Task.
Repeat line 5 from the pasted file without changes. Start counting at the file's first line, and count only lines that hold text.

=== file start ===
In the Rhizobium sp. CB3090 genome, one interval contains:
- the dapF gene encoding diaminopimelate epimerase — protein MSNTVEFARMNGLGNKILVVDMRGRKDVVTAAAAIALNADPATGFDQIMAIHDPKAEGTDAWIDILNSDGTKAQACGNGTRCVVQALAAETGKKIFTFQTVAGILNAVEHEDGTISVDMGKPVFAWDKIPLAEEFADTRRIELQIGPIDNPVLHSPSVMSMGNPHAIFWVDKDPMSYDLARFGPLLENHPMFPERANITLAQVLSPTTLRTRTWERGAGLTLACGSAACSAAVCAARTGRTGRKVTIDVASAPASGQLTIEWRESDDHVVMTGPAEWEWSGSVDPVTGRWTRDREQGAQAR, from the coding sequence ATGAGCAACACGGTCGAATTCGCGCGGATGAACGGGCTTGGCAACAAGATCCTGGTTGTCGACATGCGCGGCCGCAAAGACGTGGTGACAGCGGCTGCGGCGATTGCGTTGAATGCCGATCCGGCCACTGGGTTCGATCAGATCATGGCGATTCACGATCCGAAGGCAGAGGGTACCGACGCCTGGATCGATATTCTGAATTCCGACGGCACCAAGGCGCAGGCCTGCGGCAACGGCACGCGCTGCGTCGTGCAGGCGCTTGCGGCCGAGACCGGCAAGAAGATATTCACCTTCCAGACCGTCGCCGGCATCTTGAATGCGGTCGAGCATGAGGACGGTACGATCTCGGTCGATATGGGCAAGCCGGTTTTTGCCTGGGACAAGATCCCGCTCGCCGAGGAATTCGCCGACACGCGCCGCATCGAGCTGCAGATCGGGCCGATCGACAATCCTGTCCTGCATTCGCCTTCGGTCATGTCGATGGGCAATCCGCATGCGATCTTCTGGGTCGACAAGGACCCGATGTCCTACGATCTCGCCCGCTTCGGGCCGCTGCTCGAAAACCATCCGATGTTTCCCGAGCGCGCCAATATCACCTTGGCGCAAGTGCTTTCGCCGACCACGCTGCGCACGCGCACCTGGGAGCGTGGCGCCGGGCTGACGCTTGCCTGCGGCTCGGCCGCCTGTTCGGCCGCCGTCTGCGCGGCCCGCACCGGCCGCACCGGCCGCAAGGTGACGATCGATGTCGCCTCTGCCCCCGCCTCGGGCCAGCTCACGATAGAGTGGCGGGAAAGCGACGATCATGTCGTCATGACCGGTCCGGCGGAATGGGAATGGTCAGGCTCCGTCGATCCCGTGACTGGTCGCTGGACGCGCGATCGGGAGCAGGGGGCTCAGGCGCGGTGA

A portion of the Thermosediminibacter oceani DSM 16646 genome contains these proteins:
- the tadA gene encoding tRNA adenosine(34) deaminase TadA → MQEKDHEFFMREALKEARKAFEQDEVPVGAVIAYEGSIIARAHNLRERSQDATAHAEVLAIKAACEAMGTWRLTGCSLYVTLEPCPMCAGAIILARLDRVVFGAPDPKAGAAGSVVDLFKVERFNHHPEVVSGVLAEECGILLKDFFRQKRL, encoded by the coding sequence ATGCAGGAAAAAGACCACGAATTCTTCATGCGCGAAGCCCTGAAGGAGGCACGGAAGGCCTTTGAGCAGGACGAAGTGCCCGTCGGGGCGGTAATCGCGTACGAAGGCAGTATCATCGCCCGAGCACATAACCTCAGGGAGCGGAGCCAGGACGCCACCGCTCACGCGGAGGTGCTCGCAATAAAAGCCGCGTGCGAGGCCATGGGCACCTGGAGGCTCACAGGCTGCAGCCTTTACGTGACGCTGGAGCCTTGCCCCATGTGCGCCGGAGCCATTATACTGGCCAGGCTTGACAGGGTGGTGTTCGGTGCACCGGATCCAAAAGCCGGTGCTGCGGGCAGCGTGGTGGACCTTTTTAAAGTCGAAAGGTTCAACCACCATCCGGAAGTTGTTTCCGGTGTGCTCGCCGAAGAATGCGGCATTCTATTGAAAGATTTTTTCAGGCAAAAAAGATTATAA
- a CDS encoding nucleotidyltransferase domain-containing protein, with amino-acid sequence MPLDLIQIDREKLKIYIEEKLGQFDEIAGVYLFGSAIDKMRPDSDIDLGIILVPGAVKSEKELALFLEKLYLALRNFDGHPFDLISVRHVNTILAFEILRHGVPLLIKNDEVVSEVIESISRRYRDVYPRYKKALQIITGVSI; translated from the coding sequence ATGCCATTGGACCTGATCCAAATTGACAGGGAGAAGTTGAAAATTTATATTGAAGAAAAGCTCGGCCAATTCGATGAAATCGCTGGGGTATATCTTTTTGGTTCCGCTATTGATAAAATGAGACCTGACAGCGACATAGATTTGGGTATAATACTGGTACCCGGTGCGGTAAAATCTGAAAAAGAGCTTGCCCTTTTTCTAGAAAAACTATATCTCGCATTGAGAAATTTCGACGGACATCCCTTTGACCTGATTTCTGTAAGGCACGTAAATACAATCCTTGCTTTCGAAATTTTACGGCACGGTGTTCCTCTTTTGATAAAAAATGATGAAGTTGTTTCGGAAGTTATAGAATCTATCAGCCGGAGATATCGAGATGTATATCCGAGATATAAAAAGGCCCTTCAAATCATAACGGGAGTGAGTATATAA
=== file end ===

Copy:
- a CDS encoding nucleotidyltransferase domain-containing protein, with amino-acid sequence MPLDLIQIDREKLKIYIEEKLGQFDEIAGVYLFGSAIDKMRPDSDIDLGIILVPGAVKSEKELALFLEKLYLALRNFDGHPFDLISVRHVNTILAFEILRHGVPLLIKNDEVVSEVIESISRRYRDVYPRYKKALQIITGVSI; translated from the coding sequence ATGCCATTGGACCTGATCCAAATTGACAGGGAGAAGTTGAAAATTTATATTGAAGAAAAGCTCGGCCAATTCGATGAAATCGCTGGGGTATATCTTTTTGGTTCCGCTATTGATAAAATGAGACCTGACAGCGACATAGATTTGGGTATAATACTGGTACCCGGTGCGGTAAAATCTGAAAAAGAGCTTGCCCTTTTTCTAGAAAAACTATATCTCGCATTGAGAAATTTCGACGGACATCCCTTTGACCTGATTTCTGTAAGGCACGTAAATACAATCCTTGCTTTCGAAATTTTACGGCACGGTGTTCCTCTTTTGATAAAAAATGATGAAGTTGTTTCGGAAGTTATAGAATCTATCAGCCGGAGATATCGAGATGTATATCCGAGATATAAAAAGGCCCTTCAAATCATAACGGGAGTGAGTATATAA